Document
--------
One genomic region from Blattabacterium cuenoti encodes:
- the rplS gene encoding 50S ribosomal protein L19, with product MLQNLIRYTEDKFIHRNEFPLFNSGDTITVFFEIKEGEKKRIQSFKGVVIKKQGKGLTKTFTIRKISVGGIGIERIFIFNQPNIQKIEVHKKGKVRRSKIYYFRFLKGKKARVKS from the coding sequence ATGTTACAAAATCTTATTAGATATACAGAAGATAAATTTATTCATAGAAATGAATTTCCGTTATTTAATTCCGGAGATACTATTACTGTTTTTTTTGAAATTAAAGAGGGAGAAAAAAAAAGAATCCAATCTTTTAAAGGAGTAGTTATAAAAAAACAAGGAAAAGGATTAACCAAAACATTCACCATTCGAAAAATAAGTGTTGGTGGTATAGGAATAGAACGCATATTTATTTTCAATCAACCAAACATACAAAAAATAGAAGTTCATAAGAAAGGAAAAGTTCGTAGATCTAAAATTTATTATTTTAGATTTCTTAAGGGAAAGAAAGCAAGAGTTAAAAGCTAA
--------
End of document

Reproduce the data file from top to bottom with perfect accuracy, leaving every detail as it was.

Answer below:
One genomic region from Blattabacterium cuenoti encodes:
- the rplS gene encoding 50S ribosomal protein L19, with product MLQNLIRYTEDKFIHRNEFPLFNSGDTITVFFEIKEGEKKRIQSFKGVVIKKQGKGLTKTFTIRKISVGGIGIERIFIFNQPNIQKIEVHKKGKVRRSKIYYFRFLKGKKARVKS from the coding sequence ATGTTACAAAATCTTATTAGATATACAGAAGATAAATTTATTCATAGAAATGAATTTCCGTTATTTAATTCCGGAGATACTATTACTGTTTTTTTTGAAATTAAAGAGGGAGAAAAAAAAAGAATCCAATCTTTTAAAGGAGTAGTTATAAAAAAACAAGGAAAAGGATTAACCAAAACATTCACCATTCGAAAAATAAGTGTTGGTGGTATAGGAATAGAACGCATATTTATTTTCAATCAACCAAACATACAAAAAATAGAAGTTCATAAGAAAGGAAAAGTTCGTAGATCTAAAATTTATTATTTTAGATTTCTTAAGGGAAAGAAAGCAAGAGTTAAAAGCTAA